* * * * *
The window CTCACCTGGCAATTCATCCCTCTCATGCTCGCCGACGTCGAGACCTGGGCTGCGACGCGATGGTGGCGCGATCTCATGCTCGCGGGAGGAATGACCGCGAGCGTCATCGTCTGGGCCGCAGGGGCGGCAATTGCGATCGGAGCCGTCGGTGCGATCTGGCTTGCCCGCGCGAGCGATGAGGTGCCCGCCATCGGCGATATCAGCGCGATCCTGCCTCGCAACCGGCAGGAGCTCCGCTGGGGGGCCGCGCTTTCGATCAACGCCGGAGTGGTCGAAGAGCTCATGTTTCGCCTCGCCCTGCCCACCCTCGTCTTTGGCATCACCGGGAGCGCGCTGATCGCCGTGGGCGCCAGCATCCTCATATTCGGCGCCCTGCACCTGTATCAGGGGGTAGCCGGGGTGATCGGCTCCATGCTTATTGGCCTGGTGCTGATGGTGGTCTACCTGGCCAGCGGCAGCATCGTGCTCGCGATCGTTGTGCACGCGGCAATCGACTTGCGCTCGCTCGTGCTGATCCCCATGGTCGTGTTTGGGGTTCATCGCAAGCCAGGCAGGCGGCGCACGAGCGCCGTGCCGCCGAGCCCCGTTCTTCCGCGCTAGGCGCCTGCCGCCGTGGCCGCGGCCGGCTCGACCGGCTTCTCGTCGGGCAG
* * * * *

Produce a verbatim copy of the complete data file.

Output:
The window CTCACCTGGCAATTCATCCCTCTCATGCTCGCCGACGTCGAGACCTGGGCTGCGACGCGATGGTGGCGCGATCTCATGCTCGCGGGAGGAATGACCGCGAGCGTCATCGTCTGGGCCGCAGGGGCGGCAATTGCGATCGGAGCCGTCGGTGCGATCTGGCTTGCCCGCGCGAGCGATGAGGTGCCCGCCATCGGCGATATCAGCGCGATCCTGCCTCGCAACCGGCAGGAGCTCCGCTGGGGGGCCGCGCTTTCGATCAACGCCGGAGTGGTCGAAGAGCTCATGTTTCGCCTCGCCCTGCCCACCCTCGTCTTTGGCATCACCGGGAGCGCGCTGATCGCCGTGGGCGCCAGCATCCTCATATTCGGCGCCCTGCACCTGTATCAGGGGGTAGCCGGGGTGATCGGCTCCATGCTTATTGGCCTGGTGCTGATGGTGGTCTACCTGGCCAGCGGCAGCATCGTGCTCGCGATCGTTGTGCACGCGGCAATCGACTTGCGCTCGCTCGTGCTGATCCCCATGGTCGTGTTTGGGGTTCATCGCAAGCCAGGCAGGCGGCGCACGAGCGCCGTGCCGCCGAGCCCCGTTCTTCCGCGCTAGGCGCCTGCCGCCGTGGCCGCGGCCGGCTCGACCGGCTTCTCGTCGGGCAG